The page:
Voom HD has filed an amended complaint against EchoStar, claiming it will suffer more than $1 billion in damages because the satellite provider dropped its 15-channel HD suite last month.
Voom filed its 28-page breach-of-contract action last week in New York Supreme Court against EchoStar, now known as Dish Network. It amends the suit that Rainbow Media’s Voom filed back in January against EchoStar, and claims the satellite company violated the affiliation agreement between both parties when it dropped the Voom networks in May.
The 100-count amended complaint claims that EchoStar was looking for ways to terminate the valid 15-year carriage deal it forged with Voom in 2005 by making “baseless” charges that Voom had violated the agreement.
“EchoStar had no right to terminate the affiliation agreement on the basis of a trumped-up and pretextual claim of breach simply because it no longer liked the deal it struck,” Voom said in its amended document. “Unable to prevent EchoStar from ‘pulling the plug’ on Voom, Voom HD now has been forced to bring this suit for breach of contract to recover well in excess of $1 billion of damages that it will suffer as a result of EchoStar’s wrongful and improper termination.”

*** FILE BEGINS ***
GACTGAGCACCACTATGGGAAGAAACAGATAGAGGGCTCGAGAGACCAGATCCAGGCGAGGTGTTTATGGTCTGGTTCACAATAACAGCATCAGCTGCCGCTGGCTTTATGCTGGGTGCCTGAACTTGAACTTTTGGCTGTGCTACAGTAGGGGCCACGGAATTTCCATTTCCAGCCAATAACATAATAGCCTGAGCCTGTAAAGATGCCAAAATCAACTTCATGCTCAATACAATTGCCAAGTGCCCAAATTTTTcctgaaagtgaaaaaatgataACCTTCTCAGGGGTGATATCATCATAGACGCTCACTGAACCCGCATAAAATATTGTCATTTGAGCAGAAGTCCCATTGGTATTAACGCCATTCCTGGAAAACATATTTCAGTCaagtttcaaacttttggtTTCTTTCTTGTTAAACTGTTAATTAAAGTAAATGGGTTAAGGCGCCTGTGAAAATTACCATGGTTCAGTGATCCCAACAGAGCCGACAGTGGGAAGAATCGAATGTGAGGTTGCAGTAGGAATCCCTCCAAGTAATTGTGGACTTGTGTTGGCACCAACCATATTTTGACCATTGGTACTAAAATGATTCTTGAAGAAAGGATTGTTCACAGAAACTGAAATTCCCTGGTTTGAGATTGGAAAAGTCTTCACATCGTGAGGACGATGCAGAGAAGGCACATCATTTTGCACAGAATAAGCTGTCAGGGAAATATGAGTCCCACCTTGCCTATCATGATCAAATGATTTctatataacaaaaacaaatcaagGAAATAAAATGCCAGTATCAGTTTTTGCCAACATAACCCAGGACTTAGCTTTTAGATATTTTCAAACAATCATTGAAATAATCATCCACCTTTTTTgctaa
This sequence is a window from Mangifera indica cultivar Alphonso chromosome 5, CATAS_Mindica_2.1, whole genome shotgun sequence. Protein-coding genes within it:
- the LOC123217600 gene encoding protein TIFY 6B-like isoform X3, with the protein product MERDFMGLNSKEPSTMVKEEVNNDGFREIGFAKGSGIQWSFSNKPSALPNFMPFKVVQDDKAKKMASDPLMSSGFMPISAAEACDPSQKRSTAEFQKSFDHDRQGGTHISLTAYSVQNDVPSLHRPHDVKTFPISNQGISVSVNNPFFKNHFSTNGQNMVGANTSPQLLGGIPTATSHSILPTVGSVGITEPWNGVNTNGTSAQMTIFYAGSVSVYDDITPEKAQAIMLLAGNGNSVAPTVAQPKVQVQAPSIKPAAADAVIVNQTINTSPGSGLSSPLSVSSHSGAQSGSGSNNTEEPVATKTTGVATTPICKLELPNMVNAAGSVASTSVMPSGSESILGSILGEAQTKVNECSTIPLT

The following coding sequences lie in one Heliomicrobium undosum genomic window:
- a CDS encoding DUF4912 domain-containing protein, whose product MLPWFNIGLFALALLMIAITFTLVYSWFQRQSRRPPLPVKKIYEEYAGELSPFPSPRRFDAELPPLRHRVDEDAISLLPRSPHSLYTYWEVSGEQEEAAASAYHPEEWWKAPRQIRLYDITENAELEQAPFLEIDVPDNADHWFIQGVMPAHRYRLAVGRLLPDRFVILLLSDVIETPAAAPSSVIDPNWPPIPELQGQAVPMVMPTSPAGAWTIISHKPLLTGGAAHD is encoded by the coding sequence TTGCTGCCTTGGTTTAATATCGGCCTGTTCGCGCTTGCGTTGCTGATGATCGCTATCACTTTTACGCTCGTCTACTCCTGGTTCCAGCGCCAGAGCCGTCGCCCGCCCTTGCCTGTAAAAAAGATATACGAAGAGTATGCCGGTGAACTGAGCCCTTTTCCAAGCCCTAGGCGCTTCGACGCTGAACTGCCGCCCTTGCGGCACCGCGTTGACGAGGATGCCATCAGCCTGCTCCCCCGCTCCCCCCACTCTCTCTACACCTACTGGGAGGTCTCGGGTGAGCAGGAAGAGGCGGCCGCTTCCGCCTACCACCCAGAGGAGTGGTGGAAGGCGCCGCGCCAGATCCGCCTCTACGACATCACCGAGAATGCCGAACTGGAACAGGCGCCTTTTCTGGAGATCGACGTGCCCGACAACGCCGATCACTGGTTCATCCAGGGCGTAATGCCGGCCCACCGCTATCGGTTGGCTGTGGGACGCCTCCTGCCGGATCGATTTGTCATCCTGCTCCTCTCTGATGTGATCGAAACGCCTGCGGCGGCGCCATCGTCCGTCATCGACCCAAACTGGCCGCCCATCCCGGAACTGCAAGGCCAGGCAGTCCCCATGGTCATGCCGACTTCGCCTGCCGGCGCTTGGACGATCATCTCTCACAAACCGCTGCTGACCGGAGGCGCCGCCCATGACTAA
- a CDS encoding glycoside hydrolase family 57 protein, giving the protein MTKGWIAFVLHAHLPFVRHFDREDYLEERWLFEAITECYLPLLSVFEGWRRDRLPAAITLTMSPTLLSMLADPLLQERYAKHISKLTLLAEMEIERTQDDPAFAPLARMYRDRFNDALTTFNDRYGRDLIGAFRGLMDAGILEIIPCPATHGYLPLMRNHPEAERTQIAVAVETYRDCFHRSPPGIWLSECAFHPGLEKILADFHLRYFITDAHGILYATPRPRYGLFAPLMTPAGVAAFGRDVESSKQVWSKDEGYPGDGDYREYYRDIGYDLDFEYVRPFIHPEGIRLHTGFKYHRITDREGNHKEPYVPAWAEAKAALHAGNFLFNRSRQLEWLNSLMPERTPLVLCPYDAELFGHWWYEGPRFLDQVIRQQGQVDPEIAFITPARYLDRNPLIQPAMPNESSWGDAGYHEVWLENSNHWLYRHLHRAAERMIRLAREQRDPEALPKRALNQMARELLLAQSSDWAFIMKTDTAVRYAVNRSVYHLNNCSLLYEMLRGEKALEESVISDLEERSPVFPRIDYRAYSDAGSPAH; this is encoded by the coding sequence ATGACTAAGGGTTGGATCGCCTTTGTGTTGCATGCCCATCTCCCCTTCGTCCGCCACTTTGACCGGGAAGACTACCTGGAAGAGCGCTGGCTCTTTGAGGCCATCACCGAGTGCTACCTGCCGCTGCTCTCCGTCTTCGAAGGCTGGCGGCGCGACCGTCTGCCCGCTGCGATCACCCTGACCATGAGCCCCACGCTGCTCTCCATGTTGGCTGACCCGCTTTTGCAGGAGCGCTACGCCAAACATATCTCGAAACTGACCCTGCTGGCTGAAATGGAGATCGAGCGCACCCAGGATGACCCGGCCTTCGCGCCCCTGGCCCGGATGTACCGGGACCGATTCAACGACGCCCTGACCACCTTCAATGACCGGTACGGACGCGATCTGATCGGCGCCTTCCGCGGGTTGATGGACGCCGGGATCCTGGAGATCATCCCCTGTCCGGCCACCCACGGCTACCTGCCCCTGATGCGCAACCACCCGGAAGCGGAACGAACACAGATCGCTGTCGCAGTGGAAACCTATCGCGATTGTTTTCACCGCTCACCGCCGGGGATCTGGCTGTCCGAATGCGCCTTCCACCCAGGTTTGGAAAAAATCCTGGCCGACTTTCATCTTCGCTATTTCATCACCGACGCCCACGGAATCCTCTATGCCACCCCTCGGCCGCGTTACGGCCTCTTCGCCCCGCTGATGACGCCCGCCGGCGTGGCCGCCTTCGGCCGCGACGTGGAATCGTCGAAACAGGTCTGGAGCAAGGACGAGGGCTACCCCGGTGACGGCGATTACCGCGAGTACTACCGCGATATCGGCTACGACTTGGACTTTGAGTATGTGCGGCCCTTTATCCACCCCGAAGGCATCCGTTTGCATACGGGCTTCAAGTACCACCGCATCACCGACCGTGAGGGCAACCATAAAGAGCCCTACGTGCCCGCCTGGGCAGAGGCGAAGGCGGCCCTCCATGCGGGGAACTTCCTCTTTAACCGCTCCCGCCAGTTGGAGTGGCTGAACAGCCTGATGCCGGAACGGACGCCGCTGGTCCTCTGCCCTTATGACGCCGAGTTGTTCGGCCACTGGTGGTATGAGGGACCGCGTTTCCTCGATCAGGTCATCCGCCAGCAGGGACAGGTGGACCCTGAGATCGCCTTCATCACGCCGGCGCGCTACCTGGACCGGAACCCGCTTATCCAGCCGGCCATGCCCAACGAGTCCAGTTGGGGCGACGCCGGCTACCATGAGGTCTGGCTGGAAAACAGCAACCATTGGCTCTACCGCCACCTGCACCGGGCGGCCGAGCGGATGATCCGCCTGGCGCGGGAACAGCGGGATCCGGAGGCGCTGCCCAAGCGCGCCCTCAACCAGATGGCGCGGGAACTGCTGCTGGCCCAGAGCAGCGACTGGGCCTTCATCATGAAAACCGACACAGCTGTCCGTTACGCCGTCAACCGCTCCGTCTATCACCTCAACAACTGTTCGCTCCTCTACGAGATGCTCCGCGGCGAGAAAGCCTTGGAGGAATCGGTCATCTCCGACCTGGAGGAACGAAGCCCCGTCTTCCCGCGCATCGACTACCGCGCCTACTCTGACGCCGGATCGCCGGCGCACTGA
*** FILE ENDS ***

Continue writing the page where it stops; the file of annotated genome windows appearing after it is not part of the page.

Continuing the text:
The affiliation deal initially called for the satellite provider to pay a license fee of $3.25 a month per HD subscriber receiving Voom.
“With EchoStar’s HD subscriber base already having expanded from approximately 20,000 at the end of 2005 to approximately 1.3 million at the end of 2007, and its HD subscriber base projected to grow to more than 11 million by the end of the term of the contract, Voom HD was expected start turning a profit as early as 2009, and generate billions of dollars in revenue over the life of the affiliation agreement,” Voom said in its amended complaint.
EchoStar declined to comment on Voom’s amended complaint last week. Alleging a breach in their deal, EchoStar dumped the Voom networks in May.
Voom said it’s already spent more than $300 million on its HD suite, whose only other distributor is Cablevision Systems, parent of Rainbow Media.
“Since the middle of 2007, EchoStar has been dissatisfied with its payment obligations under the affiliation agreement, and tried to fabricate a basis for avoiding its commitments to Voom HD,” the amended complaint said.
EchoStar has charged the Voom HD failed to meet its investment requirement for the suite, which Voom HD denied.
Voom HD is seeking “substantial damages in an amount to be determined at trial.”